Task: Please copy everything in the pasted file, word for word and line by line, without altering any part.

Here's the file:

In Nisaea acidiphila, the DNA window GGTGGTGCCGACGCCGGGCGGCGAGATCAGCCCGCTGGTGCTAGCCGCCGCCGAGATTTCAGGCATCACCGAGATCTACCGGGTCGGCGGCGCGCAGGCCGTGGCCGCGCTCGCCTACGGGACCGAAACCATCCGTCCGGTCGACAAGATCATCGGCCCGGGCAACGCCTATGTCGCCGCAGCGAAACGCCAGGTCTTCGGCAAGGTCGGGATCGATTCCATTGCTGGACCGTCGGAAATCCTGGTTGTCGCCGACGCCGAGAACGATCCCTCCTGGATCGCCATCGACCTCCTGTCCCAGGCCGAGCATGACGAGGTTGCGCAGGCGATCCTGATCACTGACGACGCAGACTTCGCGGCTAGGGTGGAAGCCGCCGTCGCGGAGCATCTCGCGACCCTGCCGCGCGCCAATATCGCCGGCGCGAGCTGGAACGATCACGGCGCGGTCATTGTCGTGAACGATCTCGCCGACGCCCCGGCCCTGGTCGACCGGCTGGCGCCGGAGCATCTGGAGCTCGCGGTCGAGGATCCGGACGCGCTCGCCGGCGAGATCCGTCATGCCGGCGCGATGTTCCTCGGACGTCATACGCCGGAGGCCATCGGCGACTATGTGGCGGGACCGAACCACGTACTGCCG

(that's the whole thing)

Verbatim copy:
In Nisaea acidiphila, the DNA window GGTGGTGCCGACGCCGGGCGGCGAGATCAGCCCGCTGGTGCTAGCCGCCGCCGAGATTTCAGGCATCACCGAGATCTACCGGGTCGGCGGCGCGCAGGCCGTGGCCGCGCTCGCCTACGGGACCGAAACCATCCGTCCGGTCGACAAGATCATCGGCCCGGGCAACGCCTATGTCGCCGCAGCGAAACGCCAGGTCTTCGGCAAGGTCGGGATCGATTCCATTGCTGGACCGTCGGAAATCCTGGTTGTCGCCGACGCCGAGAACGATCCCTCCTGGATCGCCATCGACCTCCTGTCCCAGGCCGAGCATGACGAGGTTGCGCAGGCGATCCTGATCACTGACGACGCAGACTTCGCGGCTAGGGTGGAAGCCGCCGTCGCGGAGCATCTCGCGACCCTGCCGCGCGCCAATATCGCCGGCGCGAGCTGGAACGATCACGGCGCGGTCATTGTCGTGAACGATCTCGCCGACGCCCCGGCCCTGGTCGACCGGCTGGCGCCGGAGCATCTGGAGCTCGCGGTCGAGGATCCGGACGCGCTCGCCGGCGAGATCCGTCATGCCGGCGCGATGTTCCTCGGACGTCATACGCCGGAGGCCATCGGCGACTATGTGGCGGGACCGAACCACGTACTGCCG